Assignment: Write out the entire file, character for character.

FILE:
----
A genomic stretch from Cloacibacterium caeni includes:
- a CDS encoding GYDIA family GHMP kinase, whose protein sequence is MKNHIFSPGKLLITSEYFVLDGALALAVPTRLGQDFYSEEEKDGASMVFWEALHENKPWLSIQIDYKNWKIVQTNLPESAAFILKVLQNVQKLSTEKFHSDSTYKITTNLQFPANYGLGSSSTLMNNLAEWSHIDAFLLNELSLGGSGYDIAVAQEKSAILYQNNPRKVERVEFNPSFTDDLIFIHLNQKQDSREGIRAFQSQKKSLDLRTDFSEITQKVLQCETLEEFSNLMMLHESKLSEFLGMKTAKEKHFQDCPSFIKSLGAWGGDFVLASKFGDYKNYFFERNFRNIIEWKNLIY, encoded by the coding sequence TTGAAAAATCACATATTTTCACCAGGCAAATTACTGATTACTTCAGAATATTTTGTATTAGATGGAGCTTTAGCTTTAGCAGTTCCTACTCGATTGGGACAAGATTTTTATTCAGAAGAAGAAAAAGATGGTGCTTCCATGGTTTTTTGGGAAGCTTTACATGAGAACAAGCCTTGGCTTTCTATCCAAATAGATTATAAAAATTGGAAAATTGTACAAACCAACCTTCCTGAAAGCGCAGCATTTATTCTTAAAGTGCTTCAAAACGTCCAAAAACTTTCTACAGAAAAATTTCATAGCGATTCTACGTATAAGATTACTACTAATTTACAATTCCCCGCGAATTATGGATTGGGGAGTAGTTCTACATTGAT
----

A genomic stretch from Cloacibacterium caeni includes:
- a CDS encoding GYDIA family GHMP kinase, whose protein sequence is MKNHIFSPGKLLITSEYFVLDGALALAVPTRLGQDFYSEEEKDGASMVFWEALHENKPWLSIQIDYKNWKIVQTNLPESAAFILKVLQNVQKLSTEKFHSDSTYKITTNLQFPANYGLGSSSTLMNNLAEWSHIDAFLLNELSLGGSGYDIAVAQEKSAILYQNNPRKVERVEFNPSFTDDLIFIHLNQKQDSREGIRAFQSQKKSLDLRTDFSEITQKVLQCETLEEFSNLMMLHESKLSEFLGMKTAKEKHFQDCPSFIKSLGAWGGDFVLASKFGDYKNYFFERNFRNIIEWKNLIY, encoded by the coding sequence TTGAAAAATCACATATTTTCACCAGGCAAATTACTGATTACTTCAGAATATTTTGTATTAGATGGAGCTTTAGCTTTAGCAGTTCCTACTCGATTGGGACAAGATTTTTATTCAGAAGAAGAAAAAGATGGTGCTTCCATGGTTTTTTGGGAAGCTTTACATGAGAACAAGCCTTGGCTTTCTATCCAAATAGATTATAAAAATTGGAAAATTGTACAAACCAACCTTCCTGAAAGCGCAGCATTTATTCTTAAAGTGCTTCAAAACGTCCAAAAACTTTCTACAGAAAAATTTCATAGCGATTCTACGTATAAGATTACTACTAATTTACAATTCCCCGCGAATTATGGATTGGGGAGTAGTTCTACATTGAT